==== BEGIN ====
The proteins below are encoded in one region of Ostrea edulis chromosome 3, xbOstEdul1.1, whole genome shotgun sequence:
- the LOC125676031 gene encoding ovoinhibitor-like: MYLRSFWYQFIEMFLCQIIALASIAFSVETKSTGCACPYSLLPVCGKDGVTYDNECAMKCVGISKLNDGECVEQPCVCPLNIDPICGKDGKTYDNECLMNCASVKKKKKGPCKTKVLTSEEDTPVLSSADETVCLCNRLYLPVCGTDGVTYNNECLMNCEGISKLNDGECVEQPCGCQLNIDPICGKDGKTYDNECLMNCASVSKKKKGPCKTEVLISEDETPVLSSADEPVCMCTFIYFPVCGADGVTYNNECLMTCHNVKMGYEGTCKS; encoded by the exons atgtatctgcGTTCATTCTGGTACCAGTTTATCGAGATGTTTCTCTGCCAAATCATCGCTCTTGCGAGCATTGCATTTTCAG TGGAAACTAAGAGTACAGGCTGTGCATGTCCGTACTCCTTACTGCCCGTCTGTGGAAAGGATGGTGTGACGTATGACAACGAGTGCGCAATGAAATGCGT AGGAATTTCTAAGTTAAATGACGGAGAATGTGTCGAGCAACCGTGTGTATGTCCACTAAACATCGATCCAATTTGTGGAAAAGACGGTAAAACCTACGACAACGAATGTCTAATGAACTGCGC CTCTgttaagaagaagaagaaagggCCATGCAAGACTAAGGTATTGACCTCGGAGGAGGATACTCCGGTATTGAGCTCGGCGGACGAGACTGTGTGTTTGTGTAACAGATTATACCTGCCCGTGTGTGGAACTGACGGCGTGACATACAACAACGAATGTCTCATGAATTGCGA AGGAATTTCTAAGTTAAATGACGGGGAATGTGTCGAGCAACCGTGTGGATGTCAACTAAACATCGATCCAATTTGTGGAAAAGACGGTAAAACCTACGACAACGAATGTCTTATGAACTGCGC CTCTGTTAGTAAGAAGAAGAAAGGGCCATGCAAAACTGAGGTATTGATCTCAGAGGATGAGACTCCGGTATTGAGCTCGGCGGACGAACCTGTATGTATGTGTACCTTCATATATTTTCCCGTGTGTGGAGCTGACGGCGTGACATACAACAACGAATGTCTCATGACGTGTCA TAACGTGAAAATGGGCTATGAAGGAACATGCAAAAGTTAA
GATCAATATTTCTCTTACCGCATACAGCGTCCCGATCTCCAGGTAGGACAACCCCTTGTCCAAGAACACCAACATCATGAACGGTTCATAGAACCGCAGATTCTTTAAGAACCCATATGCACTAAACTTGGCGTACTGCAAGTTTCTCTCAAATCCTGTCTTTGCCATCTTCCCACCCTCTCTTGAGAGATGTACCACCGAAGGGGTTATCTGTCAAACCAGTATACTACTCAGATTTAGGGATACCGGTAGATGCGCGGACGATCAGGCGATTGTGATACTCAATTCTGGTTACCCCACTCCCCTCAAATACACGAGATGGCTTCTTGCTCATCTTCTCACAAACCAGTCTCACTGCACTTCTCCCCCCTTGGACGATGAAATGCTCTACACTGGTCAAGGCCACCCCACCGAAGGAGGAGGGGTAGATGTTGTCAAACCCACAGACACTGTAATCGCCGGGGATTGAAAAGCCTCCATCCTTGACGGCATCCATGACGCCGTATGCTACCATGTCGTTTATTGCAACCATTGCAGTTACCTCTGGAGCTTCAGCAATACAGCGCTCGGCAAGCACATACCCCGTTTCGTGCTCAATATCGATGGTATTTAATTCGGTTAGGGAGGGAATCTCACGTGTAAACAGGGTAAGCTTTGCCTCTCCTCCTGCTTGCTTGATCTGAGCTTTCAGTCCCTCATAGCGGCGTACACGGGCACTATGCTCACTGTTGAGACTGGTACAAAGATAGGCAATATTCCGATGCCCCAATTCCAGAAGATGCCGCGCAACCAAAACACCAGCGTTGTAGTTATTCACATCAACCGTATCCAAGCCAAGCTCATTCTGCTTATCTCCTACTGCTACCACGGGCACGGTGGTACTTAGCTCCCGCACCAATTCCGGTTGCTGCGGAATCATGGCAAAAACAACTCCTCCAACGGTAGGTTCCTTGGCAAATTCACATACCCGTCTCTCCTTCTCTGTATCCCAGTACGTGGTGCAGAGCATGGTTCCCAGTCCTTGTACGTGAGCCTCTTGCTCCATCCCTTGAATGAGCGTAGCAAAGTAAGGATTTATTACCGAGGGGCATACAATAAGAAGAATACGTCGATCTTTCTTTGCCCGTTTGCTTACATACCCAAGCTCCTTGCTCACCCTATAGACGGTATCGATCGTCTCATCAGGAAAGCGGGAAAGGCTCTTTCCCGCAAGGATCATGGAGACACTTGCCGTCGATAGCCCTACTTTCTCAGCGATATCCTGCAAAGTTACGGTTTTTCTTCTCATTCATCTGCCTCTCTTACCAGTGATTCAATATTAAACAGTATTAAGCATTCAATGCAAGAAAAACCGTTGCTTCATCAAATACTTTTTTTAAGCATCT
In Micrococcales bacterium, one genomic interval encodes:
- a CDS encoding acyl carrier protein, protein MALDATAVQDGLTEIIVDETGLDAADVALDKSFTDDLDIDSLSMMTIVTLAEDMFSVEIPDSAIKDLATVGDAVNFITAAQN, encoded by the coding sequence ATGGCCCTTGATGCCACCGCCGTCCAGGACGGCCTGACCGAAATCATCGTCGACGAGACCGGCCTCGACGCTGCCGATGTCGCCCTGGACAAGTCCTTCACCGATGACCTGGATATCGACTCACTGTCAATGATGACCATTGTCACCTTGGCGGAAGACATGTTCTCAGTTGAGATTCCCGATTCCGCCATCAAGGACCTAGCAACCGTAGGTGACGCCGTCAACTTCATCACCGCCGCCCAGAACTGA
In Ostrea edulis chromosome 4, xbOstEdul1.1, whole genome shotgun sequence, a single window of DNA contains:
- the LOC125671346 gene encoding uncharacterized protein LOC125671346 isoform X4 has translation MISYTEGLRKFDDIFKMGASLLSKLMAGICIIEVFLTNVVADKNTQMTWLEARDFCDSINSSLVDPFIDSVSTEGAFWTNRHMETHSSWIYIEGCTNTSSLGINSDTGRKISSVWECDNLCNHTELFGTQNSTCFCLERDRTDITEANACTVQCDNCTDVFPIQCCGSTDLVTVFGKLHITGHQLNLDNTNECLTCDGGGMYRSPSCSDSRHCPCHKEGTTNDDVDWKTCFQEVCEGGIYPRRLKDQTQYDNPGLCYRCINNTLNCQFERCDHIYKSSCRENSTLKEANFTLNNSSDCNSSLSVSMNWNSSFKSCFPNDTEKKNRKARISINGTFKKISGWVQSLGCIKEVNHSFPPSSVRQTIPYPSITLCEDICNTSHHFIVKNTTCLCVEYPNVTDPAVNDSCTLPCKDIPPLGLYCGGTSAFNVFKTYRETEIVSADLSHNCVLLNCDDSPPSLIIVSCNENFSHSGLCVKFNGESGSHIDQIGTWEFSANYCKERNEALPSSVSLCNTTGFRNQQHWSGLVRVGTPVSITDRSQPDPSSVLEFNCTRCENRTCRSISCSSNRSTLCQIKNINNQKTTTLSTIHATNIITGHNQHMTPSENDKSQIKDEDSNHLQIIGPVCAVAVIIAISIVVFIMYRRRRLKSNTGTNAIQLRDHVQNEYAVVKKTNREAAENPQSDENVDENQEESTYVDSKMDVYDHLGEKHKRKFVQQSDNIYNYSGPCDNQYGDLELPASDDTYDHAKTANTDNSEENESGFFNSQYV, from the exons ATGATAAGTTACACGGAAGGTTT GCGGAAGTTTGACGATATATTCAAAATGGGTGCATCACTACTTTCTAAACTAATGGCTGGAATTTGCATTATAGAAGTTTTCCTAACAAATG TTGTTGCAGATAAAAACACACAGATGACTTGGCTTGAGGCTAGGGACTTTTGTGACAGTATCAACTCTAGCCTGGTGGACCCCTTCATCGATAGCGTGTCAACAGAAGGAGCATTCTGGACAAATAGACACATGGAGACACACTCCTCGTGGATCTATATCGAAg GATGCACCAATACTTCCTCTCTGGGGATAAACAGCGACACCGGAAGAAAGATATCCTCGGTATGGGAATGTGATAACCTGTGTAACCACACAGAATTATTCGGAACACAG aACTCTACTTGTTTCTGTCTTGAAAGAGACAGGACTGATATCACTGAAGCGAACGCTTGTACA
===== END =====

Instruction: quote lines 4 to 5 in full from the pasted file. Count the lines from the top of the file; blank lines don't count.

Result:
In Micrococcales bacterium, one genomic interval encodes:
- a CDS encoding acyl carrier protein, protein MALDATAVQDGLTEIIVDETGLDAADVALDKSFTDDLDIDSLSMMTIVTLAEDMFSVEIPDSAIKDLATVGDAVNFITAAQN, encoded by the coding sequence ATGGCCCTTGATGCCACCGCCGTCCAGGACGGCCTGACCGAAATCATCGTCGACGAGACCGGCCTCGACGCTGCCGATGTCGCCCTGGACAAGTCCTTCACCGATGACCTGGATATCGACTCACTGTCAATGATGACCATTGTCACCTTGGCGGAAGACATGTTCTCAGTTGAGATTCCCGATTCCGCCATCAAGGACCTAGCAACCGTAGGTGACGCCGTCAACTTCATCACCGCCGCCCAGAACTGA